Views: 236297 Agron Kaci

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Views: 20520 Ross Avilla

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Views: 158 Lynn V

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This video explains how to perform a Linear Regression in SPSS, including how to determine if the assumptions for the regression are met.
Views: 42639 Dr. Todd Grande

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This video demonstrates how to interpret multiple regression output in SPSS. This example includes two predictor variables and one outcome variable. Unstandardized and standardized coefficients are reviewed.
Views: 142113 Dr. Todd Grande

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Views: 45143 Jeongeun Kim

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In this video, I demonstrate how to perform and interpret a oneway analysis of variance (ANOVA) in SPSS. I do so using two different procedures and describe the benefits of each. one way anova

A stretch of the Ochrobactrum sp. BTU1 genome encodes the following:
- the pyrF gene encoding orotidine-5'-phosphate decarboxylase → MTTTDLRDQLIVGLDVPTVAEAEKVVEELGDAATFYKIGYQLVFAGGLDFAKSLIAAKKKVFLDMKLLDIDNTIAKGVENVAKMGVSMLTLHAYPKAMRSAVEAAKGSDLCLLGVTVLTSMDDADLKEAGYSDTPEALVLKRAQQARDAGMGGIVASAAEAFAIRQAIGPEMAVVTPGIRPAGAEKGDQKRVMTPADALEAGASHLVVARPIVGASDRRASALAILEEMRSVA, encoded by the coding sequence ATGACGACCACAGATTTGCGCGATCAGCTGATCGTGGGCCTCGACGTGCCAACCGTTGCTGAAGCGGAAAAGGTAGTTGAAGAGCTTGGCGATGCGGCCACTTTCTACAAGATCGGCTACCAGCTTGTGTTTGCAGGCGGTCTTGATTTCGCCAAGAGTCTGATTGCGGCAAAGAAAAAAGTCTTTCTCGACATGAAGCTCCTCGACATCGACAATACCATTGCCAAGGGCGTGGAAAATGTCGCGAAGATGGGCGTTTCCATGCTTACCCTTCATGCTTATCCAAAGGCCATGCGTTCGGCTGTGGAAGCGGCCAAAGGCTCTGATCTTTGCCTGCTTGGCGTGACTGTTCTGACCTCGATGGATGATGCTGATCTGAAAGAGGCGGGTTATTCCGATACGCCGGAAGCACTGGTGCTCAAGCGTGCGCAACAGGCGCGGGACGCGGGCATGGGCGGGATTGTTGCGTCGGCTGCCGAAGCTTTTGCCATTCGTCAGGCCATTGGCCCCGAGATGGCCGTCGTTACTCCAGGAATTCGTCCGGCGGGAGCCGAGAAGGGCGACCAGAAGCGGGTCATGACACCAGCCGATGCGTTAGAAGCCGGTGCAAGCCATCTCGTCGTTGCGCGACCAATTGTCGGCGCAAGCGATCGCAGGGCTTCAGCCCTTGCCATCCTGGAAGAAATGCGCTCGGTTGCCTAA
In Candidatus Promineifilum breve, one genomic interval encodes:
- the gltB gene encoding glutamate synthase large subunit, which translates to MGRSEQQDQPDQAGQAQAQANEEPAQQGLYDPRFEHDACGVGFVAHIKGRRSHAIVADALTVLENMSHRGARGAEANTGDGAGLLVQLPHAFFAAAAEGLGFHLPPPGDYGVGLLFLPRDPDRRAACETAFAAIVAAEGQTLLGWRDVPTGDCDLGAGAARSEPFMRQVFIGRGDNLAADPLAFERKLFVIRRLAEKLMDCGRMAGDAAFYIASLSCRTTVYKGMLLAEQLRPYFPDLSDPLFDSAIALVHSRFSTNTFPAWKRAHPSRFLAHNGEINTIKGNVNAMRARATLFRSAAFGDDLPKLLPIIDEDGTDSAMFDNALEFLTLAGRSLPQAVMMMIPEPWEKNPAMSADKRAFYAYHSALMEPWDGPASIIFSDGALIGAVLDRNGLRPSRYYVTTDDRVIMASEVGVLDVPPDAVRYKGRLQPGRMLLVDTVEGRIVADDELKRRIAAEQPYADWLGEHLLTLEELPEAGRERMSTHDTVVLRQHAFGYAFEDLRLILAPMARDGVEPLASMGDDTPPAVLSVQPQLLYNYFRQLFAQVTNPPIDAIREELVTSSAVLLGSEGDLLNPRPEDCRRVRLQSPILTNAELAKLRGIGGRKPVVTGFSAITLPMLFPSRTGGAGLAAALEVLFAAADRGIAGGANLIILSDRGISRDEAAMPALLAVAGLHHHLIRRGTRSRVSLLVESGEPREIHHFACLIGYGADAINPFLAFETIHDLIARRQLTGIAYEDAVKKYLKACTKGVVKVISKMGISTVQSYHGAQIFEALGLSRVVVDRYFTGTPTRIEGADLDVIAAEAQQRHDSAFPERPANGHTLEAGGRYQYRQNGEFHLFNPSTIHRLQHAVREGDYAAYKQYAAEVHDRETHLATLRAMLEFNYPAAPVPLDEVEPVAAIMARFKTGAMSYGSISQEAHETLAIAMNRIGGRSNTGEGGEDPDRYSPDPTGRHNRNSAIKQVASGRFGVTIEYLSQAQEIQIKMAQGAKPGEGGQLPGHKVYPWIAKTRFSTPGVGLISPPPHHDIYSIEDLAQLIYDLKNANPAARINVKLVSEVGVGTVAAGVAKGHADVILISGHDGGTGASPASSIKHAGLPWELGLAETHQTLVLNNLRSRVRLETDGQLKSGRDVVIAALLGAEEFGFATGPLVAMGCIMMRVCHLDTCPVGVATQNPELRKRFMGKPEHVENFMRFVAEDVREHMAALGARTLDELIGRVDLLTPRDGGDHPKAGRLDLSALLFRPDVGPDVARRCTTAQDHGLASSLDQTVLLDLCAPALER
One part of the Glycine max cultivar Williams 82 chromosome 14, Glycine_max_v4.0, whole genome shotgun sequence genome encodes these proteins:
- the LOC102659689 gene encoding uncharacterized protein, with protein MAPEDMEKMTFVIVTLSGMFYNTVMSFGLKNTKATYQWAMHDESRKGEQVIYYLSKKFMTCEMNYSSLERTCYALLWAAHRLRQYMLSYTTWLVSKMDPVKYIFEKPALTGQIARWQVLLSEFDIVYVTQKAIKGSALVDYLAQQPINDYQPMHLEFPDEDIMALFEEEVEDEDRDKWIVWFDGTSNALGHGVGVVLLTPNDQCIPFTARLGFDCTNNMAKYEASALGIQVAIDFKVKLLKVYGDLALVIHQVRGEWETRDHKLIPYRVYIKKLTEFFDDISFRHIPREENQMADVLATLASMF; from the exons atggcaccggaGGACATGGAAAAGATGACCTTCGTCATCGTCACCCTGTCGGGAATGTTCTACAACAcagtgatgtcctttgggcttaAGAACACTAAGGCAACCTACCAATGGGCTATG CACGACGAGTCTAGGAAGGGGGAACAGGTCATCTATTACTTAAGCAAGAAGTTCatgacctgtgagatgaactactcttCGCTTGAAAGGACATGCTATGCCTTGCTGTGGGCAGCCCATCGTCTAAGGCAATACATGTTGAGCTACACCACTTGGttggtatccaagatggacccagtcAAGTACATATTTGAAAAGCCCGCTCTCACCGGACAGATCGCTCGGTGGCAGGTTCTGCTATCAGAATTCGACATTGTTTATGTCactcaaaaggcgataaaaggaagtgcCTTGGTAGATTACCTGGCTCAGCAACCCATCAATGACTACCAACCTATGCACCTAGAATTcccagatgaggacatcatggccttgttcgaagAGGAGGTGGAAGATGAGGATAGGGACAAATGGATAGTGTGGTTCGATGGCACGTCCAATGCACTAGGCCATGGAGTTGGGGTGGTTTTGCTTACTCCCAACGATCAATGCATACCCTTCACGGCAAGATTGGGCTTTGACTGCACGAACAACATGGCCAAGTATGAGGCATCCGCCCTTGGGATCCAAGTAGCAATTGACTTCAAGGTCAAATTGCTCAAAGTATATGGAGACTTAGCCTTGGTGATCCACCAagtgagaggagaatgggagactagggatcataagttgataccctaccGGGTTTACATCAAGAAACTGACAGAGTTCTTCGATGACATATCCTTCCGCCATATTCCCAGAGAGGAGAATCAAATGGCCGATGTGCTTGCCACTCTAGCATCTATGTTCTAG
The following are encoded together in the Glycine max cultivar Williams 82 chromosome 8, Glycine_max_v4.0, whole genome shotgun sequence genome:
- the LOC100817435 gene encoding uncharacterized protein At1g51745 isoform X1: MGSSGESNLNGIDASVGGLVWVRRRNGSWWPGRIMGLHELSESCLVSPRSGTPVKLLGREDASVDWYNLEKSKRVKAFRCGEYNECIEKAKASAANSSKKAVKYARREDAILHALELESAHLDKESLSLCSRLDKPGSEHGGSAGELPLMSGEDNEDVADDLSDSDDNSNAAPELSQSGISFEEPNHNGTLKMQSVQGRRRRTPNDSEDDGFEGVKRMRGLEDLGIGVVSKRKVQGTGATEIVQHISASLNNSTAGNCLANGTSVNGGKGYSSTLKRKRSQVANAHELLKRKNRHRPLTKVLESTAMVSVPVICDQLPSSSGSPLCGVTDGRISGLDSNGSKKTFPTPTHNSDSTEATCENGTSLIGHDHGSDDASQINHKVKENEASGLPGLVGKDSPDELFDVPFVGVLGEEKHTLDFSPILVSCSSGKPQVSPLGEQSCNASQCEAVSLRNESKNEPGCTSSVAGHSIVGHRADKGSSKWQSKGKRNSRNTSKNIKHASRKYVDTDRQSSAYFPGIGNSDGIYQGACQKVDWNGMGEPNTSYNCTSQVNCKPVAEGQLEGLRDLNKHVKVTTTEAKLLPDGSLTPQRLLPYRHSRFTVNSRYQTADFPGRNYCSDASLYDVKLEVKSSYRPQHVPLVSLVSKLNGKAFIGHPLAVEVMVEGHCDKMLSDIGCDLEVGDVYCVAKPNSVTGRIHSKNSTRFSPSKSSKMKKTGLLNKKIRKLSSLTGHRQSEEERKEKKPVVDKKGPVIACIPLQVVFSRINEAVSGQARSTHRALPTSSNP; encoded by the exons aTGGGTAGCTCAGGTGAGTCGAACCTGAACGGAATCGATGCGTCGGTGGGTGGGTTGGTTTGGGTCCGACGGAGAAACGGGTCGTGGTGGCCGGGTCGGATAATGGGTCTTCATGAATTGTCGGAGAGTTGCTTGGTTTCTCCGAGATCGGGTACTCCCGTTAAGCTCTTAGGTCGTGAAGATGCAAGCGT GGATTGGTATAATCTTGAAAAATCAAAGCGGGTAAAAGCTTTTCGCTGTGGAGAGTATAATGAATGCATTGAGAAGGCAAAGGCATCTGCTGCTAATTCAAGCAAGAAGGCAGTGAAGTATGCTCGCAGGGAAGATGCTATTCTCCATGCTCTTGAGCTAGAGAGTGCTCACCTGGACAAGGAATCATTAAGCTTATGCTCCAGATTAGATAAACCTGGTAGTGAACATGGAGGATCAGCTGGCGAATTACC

Views: 657032 how2stats

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Tutorial going over how to save your SPSS data (.sav), syntax (.sps), and output (.spv) files.
Views: 6483 Daniel Potter

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I demonstrate how to perform a linear regression analysis in SPSS. The data consist of two variables: (1) independent variable (years of education), and (2) dependent variable (weekly earnings). It was hypothesized that years of education would be positively associated with weekly earnings. Additionally, the slope (unstandardized beta weight) and intercept (value of Y when X is 0) were identified and interpreted.
Views: 509363 how2stats

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SPSS training on Conjoint Analysis by Vamsidhar Ambatipudi
Views: 34491 Vamsidhar Ambatipudi

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exploratory factor analysis in SPSS example 01
Views: 62233 Math Guy Zero

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I demonstrate how to perform a binary (a.k.a., binomial) logistic regression. The data were simulated to correspond to a "real-life" case where an attempt is made to build a model to predict the probability that a person would default on a loan, using annual salary and gender as predictors.
Views: 380002 how2stats